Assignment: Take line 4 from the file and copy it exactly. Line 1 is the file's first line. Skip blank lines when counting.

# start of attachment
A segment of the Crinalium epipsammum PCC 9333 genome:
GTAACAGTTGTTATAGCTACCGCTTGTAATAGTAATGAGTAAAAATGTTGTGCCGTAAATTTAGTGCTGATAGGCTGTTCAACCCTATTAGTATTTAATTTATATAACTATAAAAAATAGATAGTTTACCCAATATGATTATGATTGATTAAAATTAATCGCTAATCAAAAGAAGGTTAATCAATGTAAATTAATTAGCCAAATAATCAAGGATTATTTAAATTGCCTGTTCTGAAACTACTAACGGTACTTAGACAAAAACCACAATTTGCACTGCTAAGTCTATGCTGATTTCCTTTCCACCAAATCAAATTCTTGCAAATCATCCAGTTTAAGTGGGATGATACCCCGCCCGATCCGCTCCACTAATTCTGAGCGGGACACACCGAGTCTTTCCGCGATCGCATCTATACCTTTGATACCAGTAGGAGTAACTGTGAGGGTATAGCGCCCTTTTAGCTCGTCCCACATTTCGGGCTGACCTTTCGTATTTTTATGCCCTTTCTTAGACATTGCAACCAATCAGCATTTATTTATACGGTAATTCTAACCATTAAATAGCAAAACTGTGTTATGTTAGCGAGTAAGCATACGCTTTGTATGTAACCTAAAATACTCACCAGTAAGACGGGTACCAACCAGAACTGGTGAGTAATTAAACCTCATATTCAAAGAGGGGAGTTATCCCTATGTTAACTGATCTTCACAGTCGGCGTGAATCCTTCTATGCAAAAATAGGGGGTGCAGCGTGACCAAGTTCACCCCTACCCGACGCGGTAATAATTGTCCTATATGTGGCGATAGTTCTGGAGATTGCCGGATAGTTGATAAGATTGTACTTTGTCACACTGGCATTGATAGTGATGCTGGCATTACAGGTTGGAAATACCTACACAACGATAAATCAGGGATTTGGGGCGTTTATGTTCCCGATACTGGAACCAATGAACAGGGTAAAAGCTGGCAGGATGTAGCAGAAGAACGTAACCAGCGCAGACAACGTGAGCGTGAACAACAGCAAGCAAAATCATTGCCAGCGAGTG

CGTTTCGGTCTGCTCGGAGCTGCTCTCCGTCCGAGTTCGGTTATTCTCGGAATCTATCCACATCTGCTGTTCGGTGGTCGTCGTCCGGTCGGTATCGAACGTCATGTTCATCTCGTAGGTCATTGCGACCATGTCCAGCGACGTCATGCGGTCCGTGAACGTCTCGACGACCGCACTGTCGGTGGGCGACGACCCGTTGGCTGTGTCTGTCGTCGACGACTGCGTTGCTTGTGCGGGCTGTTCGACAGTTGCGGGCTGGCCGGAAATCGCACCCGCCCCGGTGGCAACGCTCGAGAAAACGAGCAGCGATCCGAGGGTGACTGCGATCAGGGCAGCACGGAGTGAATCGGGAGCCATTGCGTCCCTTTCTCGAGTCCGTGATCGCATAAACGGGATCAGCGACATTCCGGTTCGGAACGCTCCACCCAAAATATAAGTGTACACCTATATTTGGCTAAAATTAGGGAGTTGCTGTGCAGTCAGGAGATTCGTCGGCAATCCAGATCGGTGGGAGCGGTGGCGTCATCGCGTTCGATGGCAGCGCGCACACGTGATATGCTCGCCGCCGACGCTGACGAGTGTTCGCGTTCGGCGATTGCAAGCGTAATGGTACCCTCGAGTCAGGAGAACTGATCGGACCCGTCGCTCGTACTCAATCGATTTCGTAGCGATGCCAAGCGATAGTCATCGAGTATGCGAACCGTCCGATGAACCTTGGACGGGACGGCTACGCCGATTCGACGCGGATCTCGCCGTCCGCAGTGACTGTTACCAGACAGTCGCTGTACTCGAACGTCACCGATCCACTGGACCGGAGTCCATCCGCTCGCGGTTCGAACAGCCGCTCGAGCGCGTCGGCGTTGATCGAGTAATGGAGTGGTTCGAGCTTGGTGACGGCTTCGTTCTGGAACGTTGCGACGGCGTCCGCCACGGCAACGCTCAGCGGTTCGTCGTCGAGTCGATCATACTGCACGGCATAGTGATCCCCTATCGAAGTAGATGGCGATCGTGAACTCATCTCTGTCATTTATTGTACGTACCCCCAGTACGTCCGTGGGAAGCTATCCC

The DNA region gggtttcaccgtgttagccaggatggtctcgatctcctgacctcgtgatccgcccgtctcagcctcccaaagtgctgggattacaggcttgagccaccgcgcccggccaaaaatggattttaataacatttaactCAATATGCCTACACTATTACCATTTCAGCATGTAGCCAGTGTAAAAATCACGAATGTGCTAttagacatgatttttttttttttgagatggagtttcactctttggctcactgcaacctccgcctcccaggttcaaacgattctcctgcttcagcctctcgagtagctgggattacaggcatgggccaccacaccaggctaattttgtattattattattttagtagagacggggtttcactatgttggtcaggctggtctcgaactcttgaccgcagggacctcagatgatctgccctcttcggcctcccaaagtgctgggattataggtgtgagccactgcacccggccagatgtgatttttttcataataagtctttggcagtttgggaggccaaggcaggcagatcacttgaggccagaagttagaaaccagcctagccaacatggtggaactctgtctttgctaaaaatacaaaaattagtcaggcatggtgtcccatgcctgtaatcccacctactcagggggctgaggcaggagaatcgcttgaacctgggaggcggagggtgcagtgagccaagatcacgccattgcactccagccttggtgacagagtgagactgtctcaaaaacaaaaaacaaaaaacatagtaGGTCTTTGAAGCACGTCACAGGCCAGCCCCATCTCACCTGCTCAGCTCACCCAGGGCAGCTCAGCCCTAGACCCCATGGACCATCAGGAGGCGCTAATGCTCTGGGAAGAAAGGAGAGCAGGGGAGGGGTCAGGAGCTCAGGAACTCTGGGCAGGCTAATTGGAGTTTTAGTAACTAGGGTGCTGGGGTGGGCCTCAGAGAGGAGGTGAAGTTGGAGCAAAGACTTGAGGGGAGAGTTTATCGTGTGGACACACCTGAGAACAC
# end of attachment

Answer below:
The DNA region gggtttcaccgtgttagccaggatggtctcgatctcctgacctcgtgatccgcccgtctcagcctcccaaagtgctgggattacaggcttgagccaccgcgcccggccaaaaatggattttaataacatttaactCAATATGCCTACACTATTACCATTTCAGCATGTAGCCAGTGTAAAAATCACGAATGTGCTAttagacatgatttttttttttttgagatggagtttcactctttggctcactgcaacctccgcctcccaggttcaaacgattctcctgcttcagcctctcgagtagctgggattacaggcatgggccaccacaccaggctaattttgtattattattattttagtagagacggggtttcactatgttggtcaggctggtctcgaactcttgaccgcagggacctcagatgatctgccctcttcggcctcccaaagtgctgggattataggtgtgagccactgcacccggccagatgtgatttttttcataataagtctttggcagtttgggaggccaaggcaggcagatcacttgaggccagaagttagaaaccagcctagccaacatggtggaactctgtctttgctaaaaatacaaaaattagtcaggcatggtgtcccatgcctgtaatcccacctactcagggggctgaggcaggagaatcgcttgaacctgggaggcggagggtgcagtgagccaagatcacgccattgcactccagccttggtgacagagtgagactgtctcaaaaacaaaaaacaaaaaacatagtaGGTCTTTGAAGCACGTCACAGGCCAGCCCCATCTCACCTGCTCAGCTCACCCAGGGCAGCTCAGCCCTAGACCCCATGGACCATCAGGAGGCGCTAATGCTCTGGGAAGAAAGGAGAGCAGGGGAGGGGTCAGGAGCTCAGGAACTCTGGGCAGGCTAATTGGAGTTTTAGTAACTAGGGTGCTGGGGTGGGCCTCAGAGAGGAGGTGAAGTTGGAGCAAAGACTTGAGGGGAGAGTTTATCGTGTGGACACACCTGAGAACAC